Matthew Brennan: “Mordecai Three Finger Brown”



Every fall you’ll find me standing in

an open bay of my gas station based

at Seventh Street and Cherry, Texaco

in blood-red stitched across my barrel chest.

The radio atop the tool bench

sends the ballgame’s play by play out to

the pumps. Here, when the kids from campus stop,

I’ll grip the hose’s handle with three fingers—

what Uncle’s grinding knives bequeathed to me

when I’d stuck out my hand beneath a mower

and traded down, from farms to underground

in mines surrounding Terre Haute. Yet there,

I’d practice tossing coal to heaps of spill.

Next thing you know the Cardinals call, and I

am resurrected. Won the Series twice,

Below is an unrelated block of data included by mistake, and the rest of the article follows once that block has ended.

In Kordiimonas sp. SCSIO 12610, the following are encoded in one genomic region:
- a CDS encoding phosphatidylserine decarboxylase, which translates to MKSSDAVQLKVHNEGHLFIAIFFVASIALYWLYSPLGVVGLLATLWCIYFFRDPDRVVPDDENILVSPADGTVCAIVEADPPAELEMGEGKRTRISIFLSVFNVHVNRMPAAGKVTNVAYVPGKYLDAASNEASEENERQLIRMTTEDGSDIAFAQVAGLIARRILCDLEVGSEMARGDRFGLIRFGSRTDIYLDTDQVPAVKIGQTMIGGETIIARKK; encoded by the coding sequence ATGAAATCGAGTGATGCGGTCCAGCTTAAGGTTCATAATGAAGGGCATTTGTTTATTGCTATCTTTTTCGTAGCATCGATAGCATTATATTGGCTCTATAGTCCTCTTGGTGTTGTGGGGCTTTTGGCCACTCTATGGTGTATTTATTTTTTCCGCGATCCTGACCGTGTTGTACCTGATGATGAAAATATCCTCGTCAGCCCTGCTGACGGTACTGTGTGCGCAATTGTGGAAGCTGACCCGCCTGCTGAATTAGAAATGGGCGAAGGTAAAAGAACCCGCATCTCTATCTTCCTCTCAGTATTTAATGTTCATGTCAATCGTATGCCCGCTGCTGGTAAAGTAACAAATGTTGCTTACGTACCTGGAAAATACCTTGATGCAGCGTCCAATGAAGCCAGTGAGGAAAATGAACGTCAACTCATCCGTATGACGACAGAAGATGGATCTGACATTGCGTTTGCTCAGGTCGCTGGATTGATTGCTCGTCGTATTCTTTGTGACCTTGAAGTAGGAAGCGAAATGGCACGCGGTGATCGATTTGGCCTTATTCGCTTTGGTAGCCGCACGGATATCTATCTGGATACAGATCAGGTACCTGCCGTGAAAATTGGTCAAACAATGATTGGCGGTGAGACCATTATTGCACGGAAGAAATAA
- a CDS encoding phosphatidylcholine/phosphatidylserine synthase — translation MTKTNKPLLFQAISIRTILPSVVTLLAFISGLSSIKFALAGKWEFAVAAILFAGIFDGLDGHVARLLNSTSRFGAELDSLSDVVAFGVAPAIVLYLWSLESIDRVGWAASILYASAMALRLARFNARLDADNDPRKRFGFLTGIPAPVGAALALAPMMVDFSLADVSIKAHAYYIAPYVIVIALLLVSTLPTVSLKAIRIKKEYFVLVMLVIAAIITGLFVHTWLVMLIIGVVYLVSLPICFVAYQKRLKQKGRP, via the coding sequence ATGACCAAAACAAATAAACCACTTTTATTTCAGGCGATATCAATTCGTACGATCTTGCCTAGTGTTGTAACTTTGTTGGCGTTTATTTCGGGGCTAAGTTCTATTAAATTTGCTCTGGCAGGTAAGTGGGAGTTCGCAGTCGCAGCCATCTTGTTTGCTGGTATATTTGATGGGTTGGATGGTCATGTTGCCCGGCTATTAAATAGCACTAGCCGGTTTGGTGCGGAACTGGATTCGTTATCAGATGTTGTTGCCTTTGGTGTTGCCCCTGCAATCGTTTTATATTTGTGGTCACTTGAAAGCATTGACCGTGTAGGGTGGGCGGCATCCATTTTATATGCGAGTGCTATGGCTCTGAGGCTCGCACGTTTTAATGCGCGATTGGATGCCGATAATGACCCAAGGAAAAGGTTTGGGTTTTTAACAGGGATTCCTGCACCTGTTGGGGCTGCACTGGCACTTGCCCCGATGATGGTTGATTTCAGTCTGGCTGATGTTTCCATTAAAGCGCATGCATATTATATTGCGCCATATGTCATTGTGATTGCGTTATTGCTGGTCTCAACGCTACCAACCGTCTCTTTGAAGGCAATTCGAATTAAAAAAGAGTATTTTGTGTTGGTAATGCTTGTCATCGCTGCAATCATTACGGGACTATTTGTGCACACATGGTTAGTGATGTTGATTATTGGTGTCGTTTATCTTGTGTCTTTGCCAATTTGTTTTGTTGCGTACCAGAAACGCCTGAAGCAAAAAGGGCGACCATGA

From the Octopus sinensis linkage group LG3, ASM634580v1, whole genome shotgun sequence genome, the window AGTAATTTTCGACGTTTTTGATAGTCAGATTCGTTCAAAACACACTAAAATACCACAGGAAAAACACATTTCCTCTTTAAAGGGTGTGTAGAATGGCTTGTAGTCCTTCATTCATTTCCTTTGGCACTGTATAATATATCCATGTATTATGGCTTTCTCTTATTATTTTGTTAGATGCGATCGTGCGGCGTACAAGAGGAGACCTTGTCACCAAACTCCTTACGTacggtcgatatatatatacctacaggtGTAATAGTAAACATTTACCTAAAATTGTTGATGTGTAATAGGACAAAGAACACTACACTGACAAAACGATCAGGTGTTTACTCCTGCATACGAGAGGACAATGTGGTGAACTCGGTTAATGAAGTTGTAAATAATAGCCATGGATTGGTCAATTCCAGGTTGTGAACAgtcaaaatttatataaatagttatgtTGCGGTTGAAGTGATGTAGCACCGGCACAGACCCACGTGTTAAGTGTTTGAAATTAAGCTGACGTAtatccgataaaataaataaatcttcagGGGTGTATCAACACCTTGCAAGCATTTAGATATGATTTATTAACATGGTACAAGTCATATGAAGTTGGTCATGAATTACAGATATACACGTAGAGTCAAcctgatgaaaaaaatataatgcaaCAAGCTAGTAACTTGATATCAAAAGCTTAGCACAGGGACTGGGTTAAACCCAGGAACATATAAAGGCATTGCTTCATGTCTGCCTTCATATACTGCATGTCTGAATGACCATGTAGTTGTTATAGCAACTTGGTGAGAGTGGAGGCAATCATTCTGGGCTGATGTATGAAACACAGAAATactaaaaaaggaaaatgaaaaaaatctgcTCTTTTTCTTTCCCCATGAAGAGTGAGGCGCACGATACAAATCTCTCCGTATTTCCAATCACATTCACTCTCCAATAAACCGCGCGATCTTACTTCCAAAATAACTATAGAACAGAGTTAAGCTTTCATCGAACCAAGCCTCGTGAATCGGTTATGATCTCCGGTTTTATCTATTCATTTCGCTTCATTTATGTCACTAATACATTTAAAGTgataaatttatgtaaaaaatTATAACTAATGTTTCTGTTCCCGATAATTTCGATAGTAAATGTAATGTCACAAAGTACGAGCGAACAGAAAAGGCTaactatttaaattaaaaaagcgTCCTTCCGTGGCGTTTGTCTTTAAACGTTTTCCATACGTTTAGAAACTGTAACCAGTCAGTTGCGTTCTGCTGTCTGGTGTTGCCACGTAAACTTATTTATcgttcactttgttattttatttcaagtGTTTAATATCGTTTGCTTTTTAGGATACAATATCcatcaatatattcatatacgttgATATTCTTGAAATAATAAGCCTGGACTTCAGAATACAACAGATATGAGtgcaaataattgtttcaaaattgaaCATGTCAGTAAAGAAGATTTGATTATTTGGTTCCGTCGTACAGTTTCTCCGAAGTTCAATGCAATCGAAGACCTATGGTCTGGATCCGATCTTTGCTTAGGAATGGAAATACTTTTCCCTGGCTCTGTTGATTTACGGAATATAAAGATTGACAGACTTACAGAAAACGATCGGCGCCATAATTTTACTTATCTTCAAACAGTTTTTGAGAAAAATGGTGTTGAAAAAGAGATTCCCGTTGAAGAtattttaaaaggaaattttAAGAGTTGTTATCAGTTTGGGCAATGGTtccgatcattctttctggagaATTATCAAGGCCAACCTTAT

and made it as a Cub into the Hall.


Although I’m catty-corner from the college

and my full name shines on the sign in bold,

the co-eds and their crew-cut beaus don’t know

who I once was and would not care a lick

that Cobb himself struck out against my curve.

But it’s the pitch I mined like gold when bad luck hit.



Matthew Brennan has published six collections of poetry, most recently Snow in New York: New and Selected Poems (Lamar U. Literary Press, 2021). Besides GHLL, his poems and criticism have appeared in THINK, Amsterdam Quarterly, North Dakota Quarterly, Sewanee Review, New York Times Book Review, and elsewhere. After more than three decades of teaching at Indiana State U. he retired and now lives in Columbus, Ohio.<